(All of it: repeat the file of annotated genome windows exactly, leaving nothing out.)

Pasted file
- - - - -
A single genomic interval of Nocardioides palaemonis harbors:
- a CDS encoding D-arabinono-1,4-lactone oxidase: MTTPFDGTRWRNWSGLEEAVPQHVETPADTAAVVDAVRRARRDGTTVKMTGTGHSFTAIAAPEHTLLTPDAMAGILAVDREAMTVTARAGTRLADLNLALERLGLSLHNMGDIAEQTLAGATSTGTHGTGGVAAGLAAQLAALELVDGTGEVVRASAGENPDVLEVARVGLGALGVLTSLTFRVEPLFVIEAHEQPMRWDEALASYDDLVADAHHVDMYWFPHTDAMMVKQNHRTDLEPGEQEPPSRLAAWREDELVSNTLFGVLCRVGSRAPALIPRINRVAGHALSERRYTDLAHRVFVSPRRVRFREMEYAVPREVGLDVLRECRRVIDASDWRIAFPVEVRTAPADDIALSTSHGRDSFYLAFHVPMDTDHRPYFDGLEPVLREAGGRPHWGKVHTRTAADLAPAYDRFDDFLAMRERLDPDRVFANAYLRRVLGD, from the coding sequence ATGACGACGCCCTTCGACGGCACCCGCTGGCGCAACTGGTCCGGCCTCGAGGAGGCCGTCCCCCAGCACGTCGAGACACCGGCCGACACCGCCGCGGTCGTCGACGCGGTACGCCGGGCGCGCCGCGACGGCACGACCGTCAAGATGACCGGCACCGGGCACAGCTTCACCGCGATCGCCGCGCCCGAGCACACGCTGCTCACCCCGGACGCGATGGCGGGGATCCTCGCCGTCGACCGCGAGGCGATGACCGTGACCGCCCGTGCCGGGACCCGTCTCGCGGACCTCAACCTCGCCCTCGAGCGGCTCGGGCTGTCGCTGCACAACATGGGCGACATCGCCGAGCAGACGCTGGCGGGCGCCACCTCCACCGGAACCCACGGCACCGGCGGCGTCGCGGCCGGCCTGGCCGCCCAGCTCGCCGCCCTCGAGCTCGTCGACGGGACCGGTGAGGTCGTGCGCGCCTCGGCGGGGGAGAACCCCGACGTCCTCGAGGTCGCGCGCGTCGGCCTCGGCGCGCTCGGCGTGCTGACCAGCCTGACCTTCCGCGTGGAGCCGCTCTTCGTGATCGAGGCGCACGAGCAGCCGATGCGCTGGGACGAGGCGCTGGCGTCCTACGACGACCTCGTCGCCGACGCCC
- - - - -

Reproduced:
A single genomic interval of Nocardioides palaemonis harbors:
- a CDS encoding D-arabinono-1,4-lactone oxidase: MTTPFDGTRWRNWSGLEEAVPQHVETPADTAAVVDAVRRARRDGTTVKMTGTGHSFTAIAAPEHTLLTPDAMAGILAVDREAMTVTARAGTRLADLNLALERLGLSLHNMGDIAEQTLAGATSTGTHGTGGVAAGLAAQLAALELVDGTGEVVRASAGENPDVLEVARVGLGALGVLTSLTFRVEPLFVIEAHEQPMRWDEALASYDDLVADAHHVDMYWFPHTDAMMVKQNHRTDLEPGEQEPPSRLAAWREDELVSNTLFGVLCRVGSRAPALIPRINRVAGHALSERRYTDLAHRVFVSPRRVRFREMEYAVPREVGLDVLRECRRVIDASDWRIAFPVEVRTAPADDIALSTSHGRDSFYLAFHVPMDTDHRPYFDGLEPVLREAGGRPHWGKVHTRTAADLAPAYDRFDDFLAMRERLDPDRVFANAYLRRVLGD, from the coding sequence ATGACGACGCCCTTCGACGGCACCCGCTGGCGCAACTGGTCCGGCCTCGAGGAGGCCGTCCCCCAGCACGTCGAGACACCGGCCGACACCGCCGCGGTCGTCGACGCGGTACGCCGGGCGCGCCGCGACGGCACGACCGTCAAGATGACCGGCACCGGGCACAGCTTCACCGCGATCGCCGCGCCCGAGCACACGCTGCTCACCCCGGACGCGATGGCGGGGATCCTCGCCGTCGACCGCGAGGCGATGACCGTGACCGCCCGTGCCGGGACCCGTCTCGCGGACCTCAACCTCGCCCTCGAGCGGCTCGGGCTGTCGCTGCACAACATGGGCGACATCGCCGAGCAGACGCTGGCGGGCGCCACCTCCACCGGAACCCACGGCACCGGCGGCGTCGCGGCCGGCCTGGCCGCCCAGCTCGCCGCCCTCGAGCTCGTCGACGGGACCGGTGAGGTCGTGCGCGCCTCGGCGGGGGAGAACCCCGACGTCCTCGAGGTCGCGCGCGTCGGCCTCGGCGCGCTCGGCGTGCTGACCAGCCTGACCTTCCGCGTGGAGCCGCTCTTCGTGATCGAGGCGCACGAGCAGCCGATGCGCTGGGACGAGGCGCTGGCGTCCTACGACGACCTCGTCGCCGACGCCC